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Posts Tagged ‘English Jack Russells’

Spike’s getting a drink at the water bucket:

Then Rhodie shows up. What do you think happens next? Look at Spike’s eyes:

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Here are the puppy photos!  These were taken in front of my grandpa’s sliding glass door.

Rhodie is on the left. She has a patch over her left eye. She has long legs and will probably be a broken coat. Cammie is short-legged, and she will be a smooth coat. Their full names are Cammie Louise Westfall and Rhododendron Elizabeth Westfall.

Rhodie has some legs on her. You can see the beginnings of her little beard. She will be living with Willie in North Carolina. She's a very good-natured dog. She loves to play with Miley-- even though Miley is ten times her size!

Cammie will be living with my cousin Catie in Blacksburg, Virginia for Virginia Tech's spring semester. Cammie took up part of the carpet this week. It's old cheap carpet anyway.

There were seven dogs in this house this week.

No one was hurt.

There were turds on the carpet a few times.

And Willie did quite a bit of growling. But he does that anyway- especially when the puppies interrupt his game of fetch. Both puppies retrieve, but Willie’s game cannot be interrupted by such rank amateurs.

The puppies are prone to charging around and play fighting like small gremlins. They also make gremlin sounds, and just to be careful, no one can feed them after midnight.

This is what one gets when puddin’ JRT’s are bred with long-legged JRT’s.  The short-legged dogs are dominant to the long-legged ones, but the short-legged dogs often will produce long-legged puppies. Rhodie is very long-legged. She is already taller than Willie at the shoulder, and she will probably be a slightly heavier dog than he is.  Her long legs make her quite fast, and seeing as she is only three months old, she can run pretty darn fast– which is really bad because she is prone to running off when you’re not looking.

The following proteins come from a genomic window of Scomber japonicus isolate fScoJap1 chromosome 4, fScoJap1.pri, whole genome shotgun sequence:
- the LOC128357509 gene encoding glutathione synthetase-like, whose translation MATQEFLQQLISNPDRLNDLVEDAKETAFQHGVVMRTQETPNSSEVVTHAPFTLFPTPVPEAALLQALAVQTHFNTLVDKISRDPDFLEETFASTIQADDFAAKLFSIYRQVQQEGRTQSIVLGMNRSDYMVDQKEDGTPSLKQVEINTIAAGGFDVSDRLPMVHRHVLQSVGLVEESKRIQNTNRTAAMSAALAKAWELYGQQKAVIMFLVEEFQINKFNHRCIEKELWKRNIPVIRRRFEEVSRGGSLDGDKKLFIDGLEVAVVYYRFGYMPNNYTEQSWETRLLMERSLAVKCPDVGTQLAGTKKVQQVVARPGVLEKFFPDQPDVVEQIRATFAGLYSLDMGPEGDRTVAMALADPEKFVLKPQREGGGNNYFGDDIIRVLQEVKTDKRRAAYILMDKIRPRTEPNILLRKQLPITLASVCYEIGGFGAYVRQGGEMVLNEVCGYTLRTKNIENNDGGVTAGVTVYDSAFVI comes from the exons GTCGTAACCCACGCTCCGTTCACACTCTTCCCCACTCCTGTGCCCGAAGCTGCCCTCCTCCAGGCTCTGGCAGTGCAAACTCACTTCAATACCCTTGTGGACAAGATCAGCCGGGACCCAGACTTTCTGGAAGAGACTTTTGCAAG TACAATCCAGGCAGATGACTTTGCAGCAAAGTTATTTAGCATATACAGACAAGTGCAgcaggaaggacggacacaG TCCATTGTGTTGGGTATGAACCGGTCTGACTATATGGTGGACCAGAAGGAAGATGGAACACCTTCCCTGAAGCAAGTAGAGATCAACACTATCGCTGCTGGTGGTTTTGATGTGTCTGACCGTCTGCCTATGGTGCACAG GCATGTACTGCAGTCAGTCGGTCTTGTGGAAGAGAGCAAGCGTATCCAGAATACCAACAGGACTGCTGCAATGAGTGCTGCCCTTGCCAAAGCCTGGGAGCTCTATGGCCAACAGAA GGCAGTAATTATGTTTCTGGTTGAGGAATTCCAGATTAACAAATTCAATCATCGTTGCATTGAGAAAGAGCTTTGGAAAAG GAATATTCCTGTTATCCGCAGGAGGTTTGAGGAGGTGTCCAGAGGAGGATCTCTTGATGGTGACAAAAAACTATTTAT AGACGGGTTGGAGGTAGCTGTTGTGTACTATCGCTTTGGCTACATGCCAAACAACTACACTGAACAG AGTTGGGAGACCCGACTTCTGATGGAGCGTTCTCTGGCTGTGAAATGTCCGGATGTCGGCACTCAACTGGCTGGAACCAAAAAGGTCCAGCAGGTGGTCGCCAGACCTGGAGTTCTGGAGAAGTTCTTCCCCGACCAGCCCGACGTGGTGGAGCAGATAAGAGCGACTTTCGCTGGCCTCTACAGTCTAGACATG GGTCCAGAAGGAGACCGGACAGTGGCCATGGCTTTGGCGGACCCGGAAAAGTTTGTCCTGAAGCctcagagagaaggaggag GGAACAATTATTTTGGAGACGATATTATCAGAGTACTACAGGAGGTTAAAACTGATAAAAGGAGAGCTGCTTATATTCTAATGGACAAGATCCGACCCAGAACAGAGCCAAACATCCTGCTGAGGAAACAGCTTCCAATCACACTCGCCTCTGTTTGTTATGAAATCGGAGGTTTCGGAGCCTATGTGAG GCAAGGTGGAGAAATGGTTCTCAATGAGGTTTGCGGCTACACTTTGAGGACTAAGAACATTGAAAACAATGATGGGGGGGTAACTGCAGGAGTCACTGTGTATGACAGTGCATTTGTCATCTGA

Rhodie will also try to surf the web. If she is on a lap and a laptop is up, the cursor on the screen will have her transfixed. She has figured how that the cursor moves when a finger is placed over the sensor pad– so she is now putting her paw on the the pad to make the sensor move. This is not necessarily a good thing!

Cammie is going to be a total diva.  In just a few weeks’ time, she will be living with the ultimate dog spoiler.

She doesn’t much like other dogs around her, and she playfights much more roughly than Rhodie, who will sometimes run and ask to be picked up in order to avoid those teeth. Cammie likes to hide under the couches and ambush her longer-legged sister, who normally outruns her when they play fetch. If Cammie gets the toy first, she will try to take it under the couch the couch.

I’ve never seen anything as creative as two Jack Russell puppies. They figure out how to get into the weirdest situations, and they find the most banal objects amazing.

It was a big mistake to try to use a Cool Whip bowl as a water dish.

They drank out most of the water, and then Rhodie decided that it would make a fun toy. And the two of them tore it to pieces– after spending several days having very fierce sounding play-fights over it.

The only thing this week needed was for us to buy some lab rats and let the puppies kill them.

Then they’d be “sporting terriers.”

 

 

 

 

 

 

 

 

 

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New dogs

Two new Jack Russells have been added to the extended family. They are both female, and they are both litter mates. (Names subject to change.)

This one is named Cammy. She will be living with Catie at Virginia Tech for the spring semester.

This one is named Rhodie (right now). Rhodie was my grandpa's favorite foxhound. She will be living with Willie.

Willie just converted to the nineteenth century LDS Church. So he could marry both of them.

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JRTCA Jack Russell terriers get a lot of attention.